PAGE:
Anthropology in the Meantime

Experimental Ethnography, Theory, and Method for the Twenty-First Century

Book Pages: 464 Illustrations: 16 illustrations Published: September 2018

Anthropology > Cultural Anthropology, Science and Technology Studies, Sociology > Social Theory

In Anthropology in the Meantime Michael M. J. Fischer draws on his real world, multi-causal, multi-scale, and multi-locale research to rebuild theory for the twenty-first century. Providing a history and inventory of experimental methods and frameworks in anthropology from the 1920s to the present, Fischer presents anthropology in the meantime as a methodological injunction to do ethnography that examines how the pieces of the world interact, fit together or clash, generate complex unforeseen consequences, reinforce cultural references, and cause social ruptures. Anthropology in the meantime requires patience, constant experimentation, collaboration, the sounding-out of affects and nonverbal communication, and the conducting of ethnographically situated research over longitudinal time. Perhaps above all, anthropology in the meantime is no longer anthropology of and about peoples; it is written with and for the people who are its subjects. Anthropology in the Meantime presents the possibility for creating new narratives and alternative futures.


"Anthropology in the Meantime is a rich collection of essays in tune with the central debates in contemporary cultural anthropology. . . . It serves as a survey of the present state of the field, identifying the tensions and re-inscribing them in the long tradition of anthropological scholarship. . . . Recommended. Advanced undergraduates and above." — A. Ponce de Leon, Choice

" [This book] maintains a productive line that brings one back to the spirit, above all, of ethnographic exploration as idea and method mining. ... I believe it arrives at a perfect moment. [Fischer] contributes to various contemporary discussions within anthropology on religion, film, politics, postcolonialism, and gender/sexuality." — Joseph Russo, Anthropological Quarterly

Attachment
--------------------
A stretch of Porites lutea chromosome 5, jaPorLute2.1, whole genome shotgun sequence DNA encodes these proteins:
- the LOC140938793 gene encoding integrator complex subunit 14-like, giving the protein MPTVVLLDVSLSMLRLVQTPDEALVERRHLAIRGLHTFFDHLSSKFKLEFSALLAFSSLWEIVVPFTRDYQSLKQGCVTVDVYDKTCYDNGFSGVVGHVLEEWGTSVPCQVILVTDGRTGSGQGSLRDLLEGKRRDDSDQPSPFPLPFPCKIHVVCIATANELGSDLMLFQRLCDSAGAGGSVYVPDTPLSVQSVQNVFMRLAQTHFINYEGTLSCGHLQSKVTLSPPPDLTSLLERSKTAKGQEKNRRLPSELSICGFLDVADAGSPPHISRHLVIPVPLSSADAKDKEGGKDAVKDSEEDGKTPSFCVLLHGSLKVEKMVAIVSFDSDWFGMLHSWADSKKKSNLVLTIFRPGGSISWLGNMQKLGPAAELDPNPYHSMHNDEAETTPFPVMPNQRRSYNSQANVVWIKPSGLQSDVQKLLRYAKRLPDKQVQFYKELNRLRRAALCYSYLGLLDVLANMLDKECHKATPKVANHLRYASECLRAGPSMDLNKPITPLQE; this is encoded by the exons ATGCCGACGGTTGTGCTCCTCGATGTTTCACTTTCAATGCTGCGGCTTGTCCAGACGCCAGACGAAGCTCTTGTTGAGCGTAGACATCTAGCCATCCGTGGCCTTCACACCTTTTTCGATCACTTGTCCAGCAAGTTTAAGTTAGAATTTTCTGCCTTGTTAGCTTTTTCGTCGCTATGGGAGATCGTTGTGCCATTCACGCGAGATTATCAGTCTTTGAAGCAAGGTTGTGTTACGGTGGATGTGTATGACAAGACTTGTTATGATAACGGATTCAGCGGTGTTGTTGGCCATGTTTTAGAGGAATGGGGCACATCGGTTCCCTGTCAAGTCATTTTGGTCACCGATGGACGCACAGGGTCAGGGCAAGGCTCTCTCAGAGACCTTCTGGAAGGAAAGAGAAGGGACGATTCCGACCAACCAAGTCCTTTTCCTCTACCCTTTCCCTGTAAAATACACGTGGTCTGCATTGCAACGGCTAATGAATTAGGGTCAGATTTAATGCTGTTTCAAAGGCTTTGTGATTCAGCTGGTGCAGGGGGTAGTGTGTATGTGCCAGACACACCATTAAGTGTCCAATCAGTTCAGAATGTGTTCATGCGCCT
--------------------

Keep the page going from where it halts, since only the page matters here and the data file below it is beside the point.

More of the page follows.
“Michael M. J. Fischer's work has a deep ethical sense, as well as acute knowledge of the political, historical matrix of living and dying that anthropologists attend to. Recognizing and describing the traumas and violences that saturate the worlds ethnographers inhabit and write about, Anthropology in the Meantime is never far from the questions of whom ethnography and anthropology are for, and with whom they are practiced; and the answers are never simple.” — Donna J. Haraway, author of Staying with the Trouble: Making Kin in the Chthulucene

Anthropology in the Meantime is a stunning, luminous, and empowering engagement with our anthropological legacies and with anthropology to come. Ingenious through and through, this book represents critical humanism and cosmopolitan theorizing at its very best. It consolidates Michael M. J. Fischer's standing as anthropology's most inventive present-day essayist.” — João Biehl, coeditor of Unfinished: The Anthropology of Becoming


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Author/Editor Bios Back to Top

Michael M. J. Fischer is Andrew Mellon Professor in the Humanities and Professor of Anthropology and Science and Technology Studies at the Massachusetts Institute of Technology and the author of eight books, including Anthropological Futures; Mute Dreams, Blind Owls, and Dispersed Knowledges; and Emergent Forms of Life and the Anthropological Voice, all also published by Duke University Press.

Table of Contents Back to Top
Prologue: Changing Modes of Ethnographic Authority  1
Part I. Ethnography in the Meantime
1. Experimental Ethnography in Ink, Light, Sound, and Performance  39
2. Ontology and Metaphysics Are False Leads  49
3. Pure Logic and Typologizing Are False Leads  79
Part II. Ground-Truthing
4. Violence and Deep Play  99
5. Amazonian Ethnography and the Politics of Renewal  114
6. Ethnic Violence, Galactic Polities, and the Great Transformation  130
Part III. Tone and Tuning
7. Health Care in India  161
8. Hospitality  186
9. Anthropology and Philosophy  198
Part IV. Temporalities and Recursivities
10. Changing Media of Ethnographic Writing  233
11. Recalling Writing Culture  258
12. Anthropological Modes of Concern  276
Epilogue: Third Spaces and Ethnography in the Anthropocene  298
Acknowledgments  345
Notes  349
Bibliography  391
Index  429
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Additional InformationBack to Top
Paper ISBN: 978-1-4780-0055-6 / Cloth ISBN: 978-1-4780-0040-2
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